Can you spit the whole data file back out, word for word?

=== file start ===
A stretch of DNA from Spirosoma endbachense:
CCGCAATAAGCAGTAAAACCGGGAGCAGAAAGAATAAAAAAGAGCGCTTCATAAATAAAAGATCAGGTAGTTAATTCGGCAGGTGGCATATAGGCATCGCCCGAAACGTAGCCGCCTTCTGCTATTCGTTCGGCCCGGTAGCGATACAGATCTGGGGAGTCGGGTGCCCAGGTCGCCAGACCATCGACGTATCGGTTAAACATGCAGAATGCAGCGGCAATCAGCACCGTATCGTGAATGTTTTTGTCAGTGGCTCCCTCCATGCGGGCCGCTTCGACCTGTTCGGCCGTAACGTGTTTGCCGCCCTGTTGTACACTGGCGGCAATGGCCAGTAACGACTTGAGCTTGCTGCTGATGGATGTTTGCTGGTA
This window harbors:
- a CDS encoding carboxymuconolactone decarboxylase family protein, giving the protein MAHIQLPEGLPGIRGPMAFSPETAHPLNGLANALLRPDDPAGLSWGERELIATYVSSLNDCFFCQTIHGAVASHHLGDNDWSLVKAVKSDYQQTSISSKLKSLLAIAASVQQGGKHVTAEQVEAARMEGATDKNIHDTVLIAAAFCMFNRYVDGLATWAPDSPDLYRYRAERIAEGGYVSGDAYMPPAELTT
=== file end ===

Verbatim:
A stretch of DNA from Spirosoma endbachense:
CCGCAATAAGCAGTAAAACCGGGAGCAGAAAGAATAAAAAAGAGCGCTTCATAAATAAAAGATCAGGTAGTTAATTCGGCAGGTGGCATATAGGCATCGCCCGAAACGTAGCCGCCTTCTGCTATTCGTTCGGCCCGGTAGCGATACAGATCTGGGGAGTCGGGTGCCCAGGTCGCCAGACCATCGACGTATCGGTTAAACATGCAGAATGCAGCGGCAATCAGCACCGTATCGTGAATGTTTTTGTCAGTGGCTCCCTCCATGCGGGCCGCTTCGACCTGTTCGGCCGTAACGTGTTTGCCGCCCTGTTGTACACTGGCGGCAATGGCCAGTAACGACTTGAGCTTGCTGCTGATGGATGTTTGCTGGTA
This window harbors:
- a CDS encoding carboxymuconolactone decarboxylase family protein, giving the protein MAHIQLPEGLPGIRGPMAFSPETAHPLNGLANALLRPDDPAGLSWGERELIATYVSSLNDCFFCQTIHGAVASHHLGDNDWSLVKAVKSDYQQTSISSKLKSLLAIAASVQQGGKHVTAEQVEAARMEGATDKNIHDTVLIAAAFCMFNRYVDGLATWAPDSPDLYRYRAERIAEGGYVSGDAYMPPAELTT